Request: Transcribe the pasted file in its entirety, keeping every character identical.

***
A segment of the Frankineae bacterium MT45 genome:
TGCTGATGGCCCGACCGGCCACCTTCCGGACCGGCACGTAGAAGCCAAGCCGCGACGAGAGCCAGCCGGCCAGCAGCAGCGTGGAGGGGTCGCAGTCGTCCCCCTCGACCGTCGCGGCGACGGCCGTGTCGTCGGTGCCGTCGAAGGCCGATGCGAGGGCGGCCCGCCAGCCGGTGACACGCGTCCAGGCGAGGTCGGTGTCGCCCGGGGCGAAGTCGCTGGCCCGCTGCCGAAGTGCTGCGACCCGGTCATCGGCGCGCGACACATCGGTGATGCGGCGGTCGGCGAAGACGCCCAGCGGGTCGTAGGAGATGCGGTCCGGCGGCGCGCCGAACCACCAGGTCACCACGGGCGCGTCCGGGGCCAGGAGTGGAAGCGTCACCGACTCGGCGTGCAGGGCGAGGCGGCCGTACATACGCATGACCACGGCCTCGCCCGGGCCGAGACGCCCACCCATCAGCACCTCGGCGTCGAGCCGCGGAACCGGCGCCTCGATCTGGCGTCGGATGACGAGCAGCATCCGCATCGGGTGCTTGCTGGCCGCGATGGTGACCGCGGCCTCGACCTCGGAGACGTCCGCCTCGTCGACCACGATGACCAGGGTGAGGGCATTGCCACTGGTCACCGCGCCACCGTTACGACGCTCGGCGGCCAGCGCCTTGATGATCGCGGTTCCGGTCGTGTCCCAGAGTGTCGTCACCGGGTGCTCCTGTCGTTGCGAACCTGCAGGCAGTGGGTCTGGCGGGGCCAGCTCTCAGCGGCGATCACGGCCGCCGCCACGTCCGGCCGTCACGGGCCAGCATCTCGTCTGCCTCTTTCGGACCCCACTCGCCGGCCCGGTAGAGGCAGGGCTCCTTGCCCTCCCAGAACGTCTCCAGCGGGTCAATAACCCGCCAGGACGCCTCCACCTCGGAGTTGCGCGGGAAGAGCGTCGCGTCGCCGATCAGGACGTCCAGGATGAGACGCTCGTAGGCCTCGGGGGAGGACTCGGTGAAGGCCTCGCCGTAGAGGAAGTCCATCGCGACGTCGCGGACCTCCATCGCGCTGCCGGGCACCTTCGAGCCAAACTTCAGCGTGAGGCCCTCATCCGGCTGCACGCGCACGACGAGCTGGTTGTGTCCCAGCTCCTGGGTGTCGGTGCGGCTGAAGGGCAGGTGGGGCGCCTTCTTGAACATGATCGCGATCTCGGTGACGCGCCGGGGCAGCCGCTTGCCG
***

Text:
A segment of the Frankineae bacterium MT45 genome:
TGCTGATGGCCCGACCGGCCACCTTCCGGACCGGCACGTAGAAGCCAAGCCGCGACGAGAGCCAGCCGGCCAGCAGCAGCGTGGAGGGGTCGCAGTCGTCCCCCTCGACCGTCGCGGCGACGGCCGTGTCGTCGGTGCCGTCGAAGGCCGATGCGAGGGCGGCCCGCCAGCCGGTGACACGCGTCCAGGCGAGGTCGGTGTCGCCCGGGGCGAAGTCGCTGGCCCGCTGCCGAAGTGCTGCGACCCGGTCATCGGCGCGCGACACATCGGTGATGCGGCGGTCGGCGAAGACGCCCAGCGGGTCGTAGGAGATGCGGTCCGGCGGCGCGCCGAACCACCAGGTCACCACGGGCGCGTCCGGGGCCAGGAGTGGAAGCGTCACCGACTCGGCGTGCAGGGCGAGGCGGCCGTACATACGCATGACCACGGCCTCGCCCGGGCCGAGACGCCCACCCATCAGCACCTCGGCGTCGAGCCGCGGAACCGGCGCCTCGATCTGGCGTCGGATGACGAGCAGCATCCGCATCGGGTGCTTGCTGGCCGCGATGGTGACCGCGGCCTCGACCTCGGAGACGTCCGCCTCGTCGACCACGATGACCAGGGTGAGGGCATTGCCACTGGTCACCGCGCCACCGTTACGACGCTCGGCGGCCAGCGCCTTGATGATCGCGGTTCCGGTCGTGTCCCAGAGTGTCGTCACCGGGTGCTCCTGTCGTTGCGAACCTGCAGGCAGTGGGTCTGGCGGGGCCAGCTCTCAGCGGCGATCACGGCCGCCGCCACGTCCGGCCGTCACGGGCCAGCATCTCGTCTGCCTCTTTCGGACCCCACTCGCCGGCCCGGTAGAGGCAGGGCTCCTTGCCCTCCCAGAACGTCTCCAGCGGGTCAATAACCCGCCAGGACGCCTCCACCTCGGAGTTGCGCGGGAAGAGCGTCGCGTCGCCGATCAGGACGTCCAGGATGAGACGCTCGTAGGCCTCGGGGGAGGACTCGGTGAAGGCCTCGCCGTAGAGGAAGTCCATCGCGACGTCGCGGACCTCCATCGCGCTGCCGGGCACCTTCGAGCCAAACTTCAGCGTGAGGCCCTCATCCGGCTGCACGCGCACGACGAGCTGGTTGTGTCCCAGCTCCTGGGTGTCGGTGCGGCTGAAGGGCAGGTGGGGCGCCTTCTTGAACATGATCGCGATCTCGGTGACGCGCCGGGGCAGCCGCTTGCCG